Coach Stone’s Keys to Building a Great Coaching Staff

The assistants a coach chooses are vitally important to the team’s success. Here’s how Anthony Stone builds his staff.

Coach Stone’s Keys to Building a Great Coaching Staff

The assistants a coach chooses are vitally important to the team’s success. Here’s how Anthony Stone builds his staff.

One of the most critical parts of a head coach’s job is assembling his staff. Even the best coaches can be undone by subpar assistants, lazy workers or individuals who don’t believe in their bosses’ philosophies. A great coach will recruit and strategically place his staff in positions that best suit their strengths.

As a head coach, it’s important to remember you can’t do it all. Take advantage of your assistant coaches and delegate team duties!

If you’re interviewing for a head football coach position, bring a list of your potential staff members. Outline their responsibilities and explain to the interview committee why it’s vital for them to come with you.

Here are eight coaching roles — in no particular order — I believe build an ideal staff. If you’re at the high school level and not able to pay all eight, find volunteers. When you prove yourself and start winning, you can revisit pay with management.

1)    Your Go-To Coach: This is the coach you’d choose to go to war with you. You don’t need to watch over his shoulder or second guess his decisions. This coach has the most FBI (Football Intelligence) and could be in line for the next available head coaching job. He gets the job done, typically as an offensive or defensive coordinator.

2)    Strength Coach: Every team needs a strength coach! Vital to the team’s overall performance on the field, he doesn’t necessarily need to coach a position. He’s there all year long, helping athletes stay physically prepared. This coach believes a game isn’t won during the season — it’s won during the offseason.

3)    Lower Levels Coach: Most likely a rookie already on your staff or a former player, this coach is a perfect fit for lower levels, like the head coach of the sophomore team. He’ll follow your instructions, teach fundamentals, and bring the team together. Mentor this coach to be prepared for the next level when the time is right.

4)    The GSD Coach: This coach Gets Stuff Done. He’s considered a “fixer” — if there’s a problem, he’ll find the solution. This coach is highly respected by the players, as well as the school’s teachers, because they know he’ll make sure the players fix their attitude or work harder in class to stay eligible. He’s generally a coordinator and is known as the head coach’s right-hand man.

5)    The Boy Scout Coach: Because he’s always prepared, he’s usually in charge of all the technology, practice plans and setup, and generally takes on the special teams duties. This is the head coach’s left-hand man, making sure everything is ready for the head coach and the GSD coach. He’s up in the press box on Friday nights, crunching the numbers.

6)    The Role Model Coach: All coaches are role models, but this is the guy all the players like, respect and respond to. Usually the youngest coach on the staff, he’s most likely a former player of yours who completely bought into the program and wants to give back to future players.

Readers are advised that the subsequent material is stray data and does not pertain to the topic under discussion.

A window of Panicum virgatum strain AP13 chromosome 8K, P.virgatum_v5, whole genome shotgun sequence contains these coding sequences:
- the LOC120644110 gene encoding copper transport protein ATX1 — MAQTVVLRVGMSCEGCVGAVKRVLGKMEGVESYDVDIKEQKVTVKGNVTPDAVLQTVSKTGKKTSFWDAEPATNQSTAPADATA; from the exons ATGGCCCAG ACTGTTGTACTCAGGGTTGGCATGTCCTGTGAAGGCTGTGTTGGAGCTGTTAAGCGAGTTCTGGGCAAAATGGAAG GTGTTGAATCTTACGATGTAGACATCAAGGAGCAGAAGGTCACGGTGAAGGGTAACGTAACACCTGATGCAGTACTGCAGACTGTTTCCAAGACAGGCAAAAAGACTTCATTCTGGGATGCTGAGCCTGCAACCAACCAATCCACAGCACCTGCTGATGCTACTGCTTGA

7)    The Behind-the-Scenes Coach: A very talented and loyal coach, who doesn’t yet have enough experience at a certain position. He has either the best or second-best FBI on the staff, and can coach any level or position or be an amazing coordinator.

8)    The Local Coach: This coach is known in the community, a coaching veteran who’s well respected and adored by all. He might have only coached at the youth level his entire career, but he knows the game inside and out. For the older coaches like me, it’s like Cheers — he’s Norm from the show and everyone knows his name. He can be the voice of reason for the head coach, but only chimes in when he needs to.

Keep in mind, these are just suggestions. Every head coach has a unique style — remember to find coaches who complement you. Every assistant is unique, and it’s important to build a coaching staff that meets the need of the team. Please share what your ideal coaching staff positions are through my website, or via Twitter or Facebook with the hashtag #HudlCoachingStaff.

Anthony Stone is a physical education teacher at Gregory Elementary School and quarterbacks coach at Boylan High School in Rockford, Ill.  He is also the defensive coordinator and assistant head coach for the Women’s Australian National Outback 2017 Team & writes blogs for Firstdown Playbook.

In July 2016, he was named to the Hudl 100 list. He has presented at IAPHERD, the top physical education convention in Illinois, on how to get students moving with his Games Galore presentations. He has also presented at the Chicago Glazier Clinics on quarterbacks & special teams. He was the defensive coordinator for the 2010 U.S. Women’s National Tackle Football Team, winners of the IFAF Women’s World Championship in which Team USA did not allow a point in three games with an overall score of 201-0. Stone has coached in the CIFL and the IWFL Leagues as well as Beloit College (linebackers/special teams coordinator) and Rockford University (quarterbacks/wide receivers).

Stone has also coached football at the youth, middle school and high school level. He will be putting on fundamental youth football camps around the world in 2017. Please contact him to bring his “Back to the Basics Youth Football Camp” to a city near you.

Follow him on Twitter @Coach_Stone_MT.

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